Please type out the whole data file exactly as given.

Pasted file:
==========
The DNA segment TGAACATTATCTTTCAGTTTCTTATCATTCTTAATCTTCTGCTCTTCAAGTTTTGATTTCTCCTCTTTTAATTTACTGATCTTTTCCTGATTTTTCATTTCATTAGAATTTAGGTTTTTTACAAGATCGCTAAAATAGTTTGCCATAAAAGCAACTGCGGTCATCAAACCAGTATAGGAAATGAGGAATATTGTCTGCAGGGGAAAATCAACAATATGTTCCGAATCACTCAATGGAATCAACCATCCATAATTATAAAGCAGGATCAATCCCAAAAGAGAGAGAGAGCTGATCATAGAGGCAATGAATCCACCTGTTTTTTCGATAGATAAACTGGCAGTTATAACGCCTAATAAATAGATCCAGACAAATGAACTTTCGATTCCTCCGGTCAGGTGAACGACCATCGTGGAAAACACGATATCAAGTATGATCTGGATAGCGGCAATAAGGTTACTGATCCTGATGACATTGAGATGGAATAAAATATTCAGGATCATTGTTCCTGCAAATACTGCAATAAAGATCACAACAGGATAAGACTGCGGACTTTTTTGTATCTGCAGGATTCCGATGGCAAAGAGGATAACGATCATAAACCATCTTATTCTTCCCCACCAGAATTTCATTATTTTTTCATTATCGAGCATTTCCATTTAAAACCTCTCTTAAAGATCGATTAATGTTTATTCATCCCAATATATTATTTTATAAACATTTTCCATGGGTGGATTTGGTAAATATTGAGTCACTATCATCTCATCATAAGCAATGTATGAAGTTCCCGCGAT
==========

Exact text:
The DNA segment TGAACATTATCTTTCAGTTTCTTATCATTCTTAATCTTCTGCTCTTCAAGTTTTGATTTCTCCTCTTTTAATTTACTGATCTTTTCCTGATTTTTCATTTCATTAGAATTTAGGTTTTTTACAAGATCGCTAAAATAGTTTGCCATAAAAGCAACTGCGGTCATCAAACCAGTATAGGAAATGAGGAATATTGTCTGCAGGGGAAAATCAACAATATGTTCCGAATCACTCAATGGAATCAACCATCCATAATTATAAAGCAGGATCAATCCCAAAAGAGAGAGAGAGCTGATCATAGAGGCAATGAATCCACCTGTTTTTTCGATAGATAAACTGGCAGTTATAACGCCTAATAAATAGATCCAGACAAATGAACTTTCGATTCCTCCGGTCAGGTGAACGACCATCGTGGAAAACACGATATCAAGTATGATCTGGATAGCGGCAATAAGGTTACTGATCCTGATGACATTGAGATGGAATAAAATATTCAGGATCATTGTTCCTGCAAATACTGCAATAAAGATCACAACAGGATAAGACTGCGGACTTTTTTGTATCTGCAGGATTCCGATGGCAAAGAGGATAACGATCATAAACCATCTTATTCTTCCCCACCAGAATTTCATTATTTTTTCATTATCGAGCATTTCCATTTAAAACCTCTCTTAAAGATCGATTAATGTTTATTCATCCCAATATATTATTTTATAAACATTTTCCATGGGTGGATTTGGTAAATATTGAGTCACTATCATCTCATCATAAGCAATGTATGAAGTTCCCGCGAT